Basic Biographical Details
|Name: ||Maclaren Soutar Salmond |
|Designation: ||Architectural practice |
|Started: ||1920 |
|Ended: ||1972 |
|Bio Notes: ||John Turnbull Maclaren was born in Monifieth, Angus on 19 April 1863, the son of James Maclaren, architect, Dundee, and Jemima Margaret Miller. He was sent to an unspecified office in the United States to gain experience, returning to Dundee on his father's death in 1893 to continue the family firm with his brother, George Gordon Maclaren. After George Gordon Maclaren's death on 31 June 1899, John Turnbull Maclaren continued the practice as sole practitioner into the early years of the twentieth century but his American experience was not significantly reflected in the firm's buildings. The more ambitious designs of the later 1890s and early 1900s were known to be the work of Andrew Graham Patrick, born in Perth in 1864. He had been recruited as leading draughtsman from David Smart's office in Perth in 1894. He had attracted the Maclarens' notice by winning an open competition at Port Townsend, USA, but his fiancée had declined to emigrate with him. |
In 1908 Maclaren took Charles Geddes Soutar into partnership, a move which took the practice back into the premier league, the office now being at 10 Reform Street. Soutar was born in 1878 of a Forfar family and apprenticed to Charles & Leslie Ower, 1892-98, latterly working under William Gillespie Lamond by whom he was profoundly influenced. During this period he took classes at Dundee Technical College, latterly under Patrick Hill Thoms who also had a considerable influence on the development of his domestic style. In 1899 following the break-up of the Charles & Leslie Ower partnership he moved to the office of John Murray Robertson to widen his experience, but returned to Leslie Ower in 1900, remaining with him as chief assistant until 1902, from which year he practised on his own account with some success. He remained on good terms with Charles Ower, for whom he designed Aystree in 1903. With his white or cream suits and stylish boating hats, Soutar brought a breath of fresh air to the Maclaren Sons & Soutar practice, which had remained somewhat staid despite the recruitment of Patrick: a staff photograph of around the time of the partnership's formation, now in the RCAHMS, well illustrates the difference between the partners, Maclaren being a portly figure in a sombre city suit.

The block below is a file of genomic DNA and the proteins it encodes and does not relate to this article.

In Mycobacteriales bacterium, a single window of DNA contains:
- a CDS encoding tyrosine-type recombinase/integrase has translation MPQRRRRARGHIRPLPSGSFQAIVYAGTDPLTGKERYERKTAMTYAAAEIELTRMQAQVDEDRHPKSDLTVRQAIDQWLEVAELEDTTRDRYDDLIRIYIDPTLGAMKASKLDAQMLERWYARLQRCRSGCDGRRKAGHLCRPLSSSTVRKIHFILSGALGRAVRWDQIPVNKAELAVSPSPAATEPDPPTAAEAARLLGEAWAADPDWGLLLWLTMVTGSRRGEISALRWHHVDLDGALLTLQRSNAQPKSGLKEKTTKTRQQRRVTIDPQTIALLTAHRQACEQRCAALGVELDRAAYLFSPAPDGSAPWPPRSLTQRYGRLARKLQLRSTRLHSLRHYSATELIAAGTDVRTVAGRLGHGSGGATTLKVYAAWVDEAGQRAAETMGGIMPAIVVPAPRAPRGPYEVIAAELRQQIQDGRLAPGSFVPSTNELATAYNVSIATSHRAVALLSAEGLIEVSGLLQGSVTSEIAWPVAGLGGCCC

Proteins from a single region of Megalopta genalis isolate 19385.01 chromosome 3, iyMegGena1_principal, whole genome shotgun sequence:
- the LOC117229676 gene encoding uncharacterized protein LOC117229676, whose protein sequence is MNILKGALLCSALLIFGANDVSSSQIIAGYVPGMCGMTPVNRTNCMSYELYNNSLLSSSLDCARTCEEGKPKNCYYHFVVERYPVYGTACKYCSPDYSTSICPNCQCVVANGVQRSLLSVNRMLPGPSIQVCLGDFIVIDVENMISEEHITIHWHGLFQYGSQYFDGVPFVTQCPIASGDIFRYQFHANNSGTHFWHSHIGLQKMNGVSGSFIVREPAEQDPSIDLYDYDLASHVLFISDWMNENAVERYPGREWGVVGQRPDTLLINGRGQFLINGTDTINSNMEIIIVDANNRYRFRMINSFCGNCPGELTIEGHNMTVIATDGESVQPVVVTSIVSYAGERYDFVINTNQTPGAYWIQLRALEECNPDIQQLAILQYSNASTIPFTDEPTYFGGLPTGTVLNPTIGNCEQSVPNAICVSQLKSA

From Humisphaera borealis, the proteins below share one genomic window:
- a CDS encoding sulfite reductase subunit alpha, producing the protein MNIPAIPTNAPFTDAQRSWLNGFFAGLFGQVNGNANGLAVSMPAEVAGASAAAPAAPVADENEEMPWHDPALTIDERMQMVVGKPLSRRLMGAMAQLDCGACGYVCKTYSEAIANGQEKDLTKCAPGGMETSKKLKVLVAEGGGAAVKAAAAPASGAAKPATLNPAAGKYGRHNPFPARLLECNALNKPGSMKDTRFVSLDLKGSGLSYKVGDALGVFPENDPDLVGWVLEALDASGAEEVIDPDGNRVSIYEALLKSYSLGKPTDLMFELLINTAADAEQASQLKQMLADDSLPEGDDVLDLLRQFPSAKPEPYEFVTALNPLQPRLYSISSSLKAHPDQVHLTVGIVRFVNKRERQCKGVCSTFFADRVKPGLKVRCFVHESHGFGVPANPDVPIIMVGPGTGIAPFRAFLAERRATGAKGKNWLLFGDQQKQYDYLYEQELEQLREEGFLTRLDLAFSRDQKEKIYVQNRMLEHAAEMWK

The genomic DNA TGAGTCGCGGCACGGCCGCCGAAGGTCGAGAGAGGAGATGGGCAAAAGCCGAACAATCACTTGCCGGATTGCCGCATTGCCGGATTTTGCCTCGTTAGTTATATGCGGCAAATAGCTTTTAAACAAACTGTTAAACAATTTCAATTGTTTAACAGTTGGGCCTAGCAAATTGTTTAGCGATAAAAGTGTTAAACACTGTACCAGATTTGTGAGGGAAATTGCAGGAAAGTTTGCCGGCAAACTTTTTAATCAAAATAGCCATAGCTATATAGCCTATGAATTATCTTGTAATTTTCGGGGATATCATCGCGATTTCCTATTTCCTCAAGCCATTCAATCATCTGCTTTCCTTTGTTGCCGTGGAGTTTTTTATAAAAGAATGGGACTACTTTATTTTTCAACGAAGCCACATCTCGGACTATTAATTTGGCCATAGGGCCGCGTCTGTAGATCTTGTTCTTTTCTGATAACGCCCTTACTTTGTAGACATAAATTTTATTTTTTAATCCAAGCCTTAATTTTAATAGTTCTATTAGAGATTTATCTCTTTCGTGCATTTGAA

In 1920 the practice merged with J & F Salmond, a firm of civil engineers, land surveyors and architects based at 6 High Street, the firm now becoming Maclaren Soutar Salmond with John Turnbull Maclaren, Charles Geddes Soutar and William Salmond as partners. In 1921 Maclaren retired and Patrick was taken into partnership, but the name of the firm remained unchanged, the merged practices now moving to 15 South Tay Street.